And remember that the position of the whole body will help minimize shaking. To do this, spread your legs, stand upright and lean forward a little. This pose is optimal so that the photos are not smeared.
- Serial shooting. If you see that the shutter speed is too long, but you need to shoot, take not one shot, but a long series. Most often, hand movements that cause blurring occur precisely at the moment the shutter button is pressed. In a series, the first two shots may be blurry, while the next two shots have a chance of being sharp. However, remember that this trick only helps when shooting static.
Sometimes the problem is that the author of the picture simply did not get into focus when shooting with a relatively fast lens. And the result looks like this:
When does this happen? Suppose a person has been shooting with a whale lens for several years, and in principle does not have the habit of focusing. He has a minimum aperture value of 4. And the person is also a big fan of auto aperture, which closes this 4 to 8. The focus point dangles somewhere in the upper left side of the screen, but on a closed aperture, sharpness is still all over the frame, so there is no habit of focusing does not interfere with life.
A person decides to buy a portrait fifty kopeck for 1.4 and try to work with it. And with it, you already need to make sure that the focusing point is exactly on the area of the model’s eyes, and not on the ear, not on the arm, not on the wall behind her back. And there is no habit of focusing. Hence the errors. Sometimes everything does not look as scary as in the picture above, but for example, like this:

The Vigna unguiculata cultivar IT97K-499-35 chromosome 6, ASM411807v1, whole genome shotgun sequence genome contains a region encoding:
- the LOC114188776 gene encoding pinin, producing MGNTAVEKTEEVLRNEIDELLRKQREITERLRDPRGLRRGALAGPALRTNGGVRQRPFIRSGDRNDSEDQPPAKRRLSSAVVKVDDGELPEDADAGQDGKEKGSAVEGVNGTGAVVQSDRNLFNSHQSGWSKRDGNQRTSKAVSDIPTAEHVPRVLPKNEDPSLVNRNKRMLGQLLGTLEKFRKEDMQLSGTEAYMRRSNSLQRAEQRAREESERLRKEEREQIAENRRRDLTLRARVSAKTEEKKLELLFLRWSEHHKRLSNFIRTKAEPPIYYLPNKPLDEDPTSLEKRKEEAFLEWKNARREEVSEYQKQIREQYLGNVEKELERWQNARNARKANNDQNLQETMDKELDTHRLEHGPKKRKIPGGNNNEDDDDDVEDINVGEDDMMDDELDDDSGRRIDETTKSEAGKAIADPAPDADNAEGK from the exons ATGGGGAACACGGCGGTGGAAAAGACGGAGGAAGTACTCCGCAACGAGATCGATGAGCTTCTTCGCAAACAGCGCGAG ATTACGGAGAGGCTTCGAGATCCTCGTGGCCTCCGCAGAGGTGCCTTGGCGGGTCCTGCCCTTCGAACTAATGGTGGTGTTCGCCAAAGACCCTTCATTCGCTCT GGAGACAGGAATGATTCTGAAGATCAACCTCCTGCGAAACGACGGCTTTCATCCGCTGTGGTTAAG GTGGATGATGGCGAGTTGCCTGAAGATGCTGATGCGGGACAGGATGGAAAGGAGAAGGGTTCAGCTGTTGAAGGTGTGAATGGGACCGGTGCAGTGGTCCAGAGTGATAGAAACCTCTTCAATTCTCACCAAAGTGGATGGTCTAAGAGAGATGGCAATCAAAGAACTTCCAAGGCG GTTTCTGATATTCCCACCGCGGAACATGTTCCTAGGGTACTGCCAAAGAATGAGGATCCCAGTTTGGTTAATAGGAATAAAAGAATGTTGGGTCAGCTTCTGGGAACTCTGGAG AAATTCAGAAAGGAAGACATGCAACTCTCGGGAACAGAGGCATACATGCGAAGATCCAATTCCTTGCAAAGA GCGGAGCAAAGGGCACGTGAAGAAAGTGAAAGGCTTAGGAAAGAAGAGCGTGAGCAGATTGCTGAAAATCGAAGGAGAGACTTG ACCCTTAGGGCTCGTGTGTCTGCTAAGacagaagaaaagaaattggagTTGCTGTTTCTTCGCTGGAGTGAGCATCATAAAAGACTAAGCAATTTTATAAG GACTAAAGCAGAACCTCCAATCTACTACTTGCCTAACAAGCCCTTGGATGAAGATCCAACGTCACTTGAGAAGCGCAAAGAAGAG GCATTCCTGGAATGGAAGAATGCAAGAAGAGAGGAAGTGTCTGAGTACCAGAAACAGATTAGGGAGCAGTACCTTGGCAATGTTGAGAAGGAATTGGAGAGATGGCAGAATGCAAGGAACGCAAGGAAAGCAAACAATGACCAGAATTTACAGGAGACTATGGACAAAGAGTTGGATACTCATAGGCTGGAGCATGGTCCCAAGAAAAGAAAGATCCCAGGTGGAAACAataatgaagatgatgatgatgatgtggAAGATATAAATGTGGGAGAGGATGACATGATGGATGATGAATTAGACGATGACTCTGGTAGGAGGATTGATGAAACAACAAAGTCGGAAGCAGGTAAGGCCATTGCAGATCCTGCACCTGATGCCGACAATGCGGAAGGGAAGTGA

The picture above is a great illustration of the problem of underfocus due to darkness. The fact is that sometimes inexpensive bright lenses focus slowly. If a whale lens is focused in a fraction of a second, a light lens in difficult conditions can fidget back and forth for several seconds and eventually focus in an incomprehensible place. Or just don’t focus.
And it doesn’t have to be total darkness. Also bad conditions for focusing will be:
- backlight (portrait at sunset, when the sun is in the back);
- constantly changing, flickering light (dancing at a wedding with strobe lights).
Here is just shooting in the back. The girl’s face is illuminated by a flash that fires as soon as the shutter is released. At the moment of focusing, it was in solid shadow. The focus fidgeted and settled on the bouquet, which is illuminated by a garland (constant light) between the branches.